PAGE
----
Tag Archives: Michael McLendon

Tennessee State University Hosts Unveiling of ‘Forever’ Postal Stamp Honoring Lena Horne

NASHVILLE, Tenn. (TSU News Service) – Tennessee State University hosted the unveiling of the U.S. Postal Service’s “Forever Stamp” featuring legendary performer and civil rights activist Lena Horne on Friday in the Kean Hall welcome center.

The new stamp, which is the 41st in the Black Heritage series, is a colorized black-and-white photograph taken of Horne in the 1980’s by photographer Christian Steiner. The dress Horne wears in the photograph appears royal blue, a color she frequently wore. The background of the photograph includes a few clouds, reminiscent of her Stormy Weather album. Horne’s name appears at the bottom of the stamp, with the words “USA” and “Forever” appearing just above her name in the bottom right corner. The words “Black Heritage” appear at the top of the stamp.

Toni Franklin, the postmaster of Nashville, joined TSU Associate Vice President and Chief of Staff, Dr. Curtis Johnson, faculty, staff, students, postal officials and guests during the unveiling ceremony in Nashville in the Kean Hall foyer on the main campus. The stamp was dedicated by Deputy Postmaster General Ronald Stroman during a January 30th ceremony at the Peter Norton Symphony Space in New York.

Franklin described Horne as “a woman who used her platform as an entertainer to become one of America’s most public advocates for civil rights and gender equality.”

“The Lena Horne Commemorative Stamp is being issued as a ‘Forever Stamp’,”  Franklin said.  “It goes without saying, Lena Horne will forever be in our hearts.”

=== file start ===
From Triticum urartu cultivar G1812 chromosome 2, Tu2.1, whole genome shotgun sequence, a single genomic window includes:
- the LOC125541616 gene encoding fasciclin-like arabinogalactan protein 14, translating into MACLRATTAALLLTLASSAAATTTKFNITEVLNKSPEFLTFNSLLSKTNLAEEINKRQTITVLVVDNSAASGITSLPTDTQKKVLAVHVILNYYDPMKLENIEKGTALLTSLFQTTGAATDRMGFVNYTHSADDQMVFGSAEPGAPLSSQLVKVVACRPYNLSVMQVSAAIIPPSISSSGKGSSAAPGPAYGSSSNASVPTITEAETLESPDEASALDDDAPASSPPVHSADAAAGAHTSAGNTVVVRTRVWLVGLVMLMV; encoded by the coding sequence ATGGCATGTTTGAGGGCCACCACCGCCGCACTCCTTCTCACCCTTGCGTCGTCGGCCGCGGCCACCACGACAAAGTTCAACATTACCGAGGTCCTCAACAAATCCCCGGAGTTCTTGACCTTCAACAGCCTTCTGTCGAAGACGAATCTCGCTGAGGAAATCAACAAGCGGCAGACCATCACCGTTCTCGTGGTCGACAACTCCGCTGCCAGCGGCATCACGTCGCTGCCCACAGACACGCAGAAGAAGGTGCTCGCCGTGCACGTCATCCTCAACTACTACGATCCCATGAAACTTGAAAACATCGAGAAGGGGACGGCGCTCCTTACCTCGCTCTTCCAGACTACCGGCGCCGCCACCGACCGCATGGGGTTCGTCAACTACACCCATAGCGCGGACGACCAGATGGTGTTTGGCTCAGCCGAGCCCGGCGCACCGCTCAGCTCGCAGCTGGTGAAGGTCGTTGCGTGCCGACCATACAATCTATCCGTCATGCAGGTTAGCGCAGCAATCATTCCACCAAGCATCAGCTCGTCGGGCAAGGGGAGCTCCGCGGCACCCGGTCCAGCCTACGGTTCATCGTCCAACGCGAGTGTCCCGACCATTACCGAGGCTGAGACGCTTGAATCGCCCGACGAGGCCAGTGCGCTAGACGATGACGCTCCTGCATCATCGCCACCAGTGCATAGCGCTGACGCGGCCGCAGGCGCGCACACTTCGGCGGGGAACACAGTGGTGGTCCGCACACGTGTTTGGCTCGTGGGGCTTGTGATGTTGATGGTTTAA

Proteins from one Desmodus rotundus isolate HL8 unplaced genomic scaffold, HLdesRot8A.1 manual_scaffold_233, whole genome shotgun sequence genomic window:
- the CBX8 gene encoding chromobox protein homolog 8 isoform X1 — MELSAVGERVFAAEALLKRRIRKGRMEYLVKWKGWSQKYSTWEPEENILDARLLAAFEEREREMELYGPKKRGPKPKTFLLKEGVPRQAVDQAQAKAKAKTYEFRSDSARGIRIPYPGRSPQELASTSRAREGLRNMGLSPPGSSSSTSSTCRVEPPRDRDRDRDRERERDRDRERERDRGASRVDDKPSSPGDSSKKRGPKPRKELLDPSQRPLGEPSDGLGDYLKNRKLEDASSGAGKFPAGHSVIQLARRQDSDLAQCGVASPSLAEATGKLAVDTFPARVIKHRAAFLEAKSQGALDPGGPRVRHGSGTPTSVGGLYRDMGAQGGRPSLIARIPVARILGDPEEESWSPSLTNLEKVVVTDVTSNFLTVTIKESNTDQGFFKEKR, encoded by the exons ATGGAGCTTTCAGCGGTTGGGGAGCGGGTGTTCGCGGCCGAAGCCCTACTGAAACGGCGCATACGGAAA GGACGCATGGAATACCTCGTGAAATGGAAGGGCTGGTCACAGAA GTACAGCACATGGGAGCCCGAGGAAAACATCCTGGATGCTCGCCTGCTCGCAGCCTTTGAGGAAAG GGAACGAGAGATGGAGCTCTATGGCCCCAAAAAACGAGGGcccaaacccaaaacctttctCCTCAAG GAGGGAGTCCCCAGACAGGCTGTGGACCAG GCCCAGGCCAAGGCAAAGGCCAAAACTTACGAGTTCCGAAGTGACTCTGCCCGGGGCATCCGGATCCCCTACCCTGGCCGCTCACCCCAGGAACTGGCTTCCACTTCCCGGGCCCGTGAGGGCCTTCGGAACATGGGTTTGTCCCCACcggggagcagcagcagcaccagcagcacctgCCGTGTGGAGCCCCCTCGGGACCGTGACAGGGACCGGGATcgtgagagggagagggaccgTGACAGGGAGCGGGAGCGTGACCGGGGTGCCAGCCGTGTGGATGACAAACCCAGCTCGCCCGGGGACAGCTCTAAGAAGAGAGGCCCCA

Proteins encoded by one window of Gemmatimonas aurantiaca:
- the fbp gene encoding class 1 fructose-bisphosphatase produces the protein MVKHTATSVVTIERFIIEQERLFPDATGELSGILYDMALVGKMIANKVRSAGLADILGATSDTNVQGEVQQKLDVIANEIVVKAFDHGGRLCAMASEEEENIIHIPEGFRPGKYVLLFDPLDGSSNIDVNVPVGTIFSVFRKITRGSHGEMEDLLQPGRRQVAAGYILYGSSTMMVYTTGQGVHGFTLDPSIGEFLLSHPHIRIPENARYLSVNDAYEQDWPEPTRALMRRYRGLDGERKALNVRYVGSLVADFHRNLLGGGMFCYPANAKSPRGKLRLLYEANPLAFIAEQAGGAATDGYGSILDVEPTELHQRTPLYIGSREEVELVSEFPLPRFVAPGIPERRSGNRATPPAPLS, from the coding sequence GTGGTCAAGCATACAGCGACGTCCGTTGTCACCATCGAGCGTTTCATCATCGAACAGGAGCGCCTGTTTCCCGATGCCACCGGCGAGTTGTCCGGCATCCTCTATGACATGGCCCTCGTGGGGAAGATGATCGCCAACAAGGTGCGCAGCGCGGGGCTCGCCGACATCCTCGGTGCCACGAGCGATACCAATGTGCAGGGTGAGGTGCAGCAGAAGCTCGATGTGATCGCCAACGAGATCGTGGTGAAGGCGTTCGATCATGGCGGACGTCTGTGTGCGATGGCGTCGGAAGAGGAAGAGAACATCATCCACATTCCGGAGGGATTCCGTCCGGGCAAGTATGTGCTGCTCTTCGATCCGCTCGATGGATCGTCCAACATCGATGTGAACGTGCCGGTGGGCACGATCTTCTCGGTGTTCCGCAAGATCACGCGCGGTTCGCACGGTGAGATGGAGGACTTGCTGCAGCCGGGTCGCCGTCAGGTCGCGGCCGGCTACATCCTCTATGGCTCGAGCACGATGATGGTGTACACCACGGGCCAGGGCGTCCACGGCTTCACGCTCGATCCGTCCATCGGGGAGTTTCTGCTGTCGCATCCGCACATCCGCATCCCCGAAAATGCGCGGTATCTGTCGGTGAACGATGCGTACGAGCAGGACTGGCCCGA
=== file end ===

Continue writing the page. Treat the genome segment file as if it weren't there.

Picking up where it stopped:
Steven Lewis, Curator of the National Museum of African American

Steven Lewis, curator of the National Museum of African American Music, speaks before the unveiling. (Photo by Courtney Buggs, TSU Media Relations)

Music slated to open in Nashville in 2019, served as the ceremony speaker. He provided a brief history of Horne’s contributions to the entertainment industry and African American History.

“Lena Horne lived a long life, and she had an amazingly varied body of work spanning activities of literally all forms of popular media including film, television, recordings, musical theatre, and night club appearances,” he said. “The constant throughout her career, however, was her commitment to activism on behalf of African Americans.”

Attendees participated in a brief reception following the event. The TSU Jazz Band provided entertainment, performing renditions of Horne’s classics, including her popular song, Stormy Weather.

Best known for her movie roles in “Cabin in the Sky” and “Stormy Weather,” Horne began her career as a dancer at Harlem’s famous Cotton Club. She endured decades of discrimination in her storied career, and eventually emerged as a civil rights activist performing at various rallies across the South, pressing for anti-lynching legislation with Eleanor Roosevelt, lending her support to the National Council for Negro Women and taking part in the March on Washington in 1963.

 

Department of Media Relations

Tennessee State University
3500 John Merritt Boulevard